Monday evening marked the beginning of Passover. My family had the good fortune of observing the day with our dear friends, Dan and Valeri Remark. The Remarks opened their lovely home to seventeen guests. We had a wonderful time and enjoyed delicious food prepared by Dan, a chef, as well as matzo ball soup, roasted vegetables, and assorted cheeses provided by other guests. I made the charoset and received many compliments.
The Seder hosted by the Remarks was relaxed and welcoming. Guests had the opportunity to ask questions if they didn’t understand or comment with insight. Roman, Dan and Valeri’s grandson, did an excellent job asking the four required questions and opening the door for Elijah. Our son, Joshua, and the Remarks son-in-law, Quentin, engaged in a challenge to see who could eat the most horseradish. Quentin consumed three slices the size of a quarter, and Joshua managed to down four. Joshua was fine for the first few moments until the pungency of the root vegetable reached his nose. Luckily, Joshua is a good sport who joined in the laughter as his face reddened and he gulped grape juice to cool the burn.
One elegant touch I’ll be sure to borrow from Valeri if I ever host my own Passover Seder is to offer my guests warmed, damp washcloths scented with orange essential oil for the custom of washing one’s hands. Another is the use of a broken piece of pottery to collect the drops of wine while reciting the ten plagues three times each.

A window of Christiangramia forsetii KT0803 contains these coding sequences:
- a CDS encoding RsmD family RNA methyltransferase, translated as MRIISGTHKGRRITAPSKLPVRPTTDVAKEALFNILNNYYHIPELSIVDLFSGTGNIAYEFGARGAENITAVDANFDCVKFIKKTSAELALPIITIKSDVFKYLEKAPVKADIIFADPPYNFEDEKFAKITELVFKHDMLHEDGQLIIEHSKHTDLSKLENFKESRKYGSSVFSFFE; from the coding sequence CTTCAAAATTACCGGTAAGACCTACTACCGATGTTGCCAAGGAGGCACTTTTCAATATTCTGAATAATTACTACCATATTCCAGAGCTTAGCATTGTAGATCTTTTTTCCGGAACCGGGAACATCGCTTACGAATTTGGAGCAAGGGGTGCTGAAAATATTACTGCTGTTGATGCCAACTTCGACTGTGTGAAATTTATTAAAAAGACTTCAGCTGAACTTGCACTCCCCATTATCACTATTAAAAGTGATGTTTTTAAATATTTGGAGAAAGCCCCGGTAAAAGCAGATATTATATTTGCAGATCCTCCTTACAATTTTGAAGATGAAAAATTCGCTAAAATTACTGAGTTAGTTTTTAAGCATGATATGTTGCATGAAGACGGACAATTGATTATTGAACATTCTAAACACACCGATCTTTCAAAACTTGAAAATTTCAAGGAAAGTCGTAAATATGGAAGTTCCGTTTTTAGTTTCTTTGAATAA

Giving up foods with yeast/leavening for eight days may seem like a huge sacrifice. Yeast/leavening appears in places one wouldn’t expect such as canned broth and soup, prepared meatballs, and salad dressing. It requires a little reworking of the menu when you can’t grab the items you’re used to. Yet what we receive in return is so much more and makes up for the minor inconvenience of denying ourselves yeast/leavening for eight days. The fellowship of the Seder alone is worth it, not to mention the freely flowing wine, love, and laughter we enjoyed at the Remarks. Then there is the opportunity to reflect on Passover and what it means for us today.
3 Granny Smith apples, peeled and finely diced
3 Gala apples, peeled and finely diced
2 c toasted walnuts, coarsely diced
½ c kosher sweet wine
½ c honey
¼ c dark brown sugar
1 t cinnamon
Three hearty dashes of allspice
Toss the diced apples with the toasted walnuts. Combine the wine, honey, brown sugar, cinnamon, and allspice. Whisk thoroughly and pour over the apple/walnut mixture. Stir several times to coat before covering. Allow to marinate in the refrigerator for at least an hour. Stir again before serving. Serve chilled at the Seder with pieces of matzo.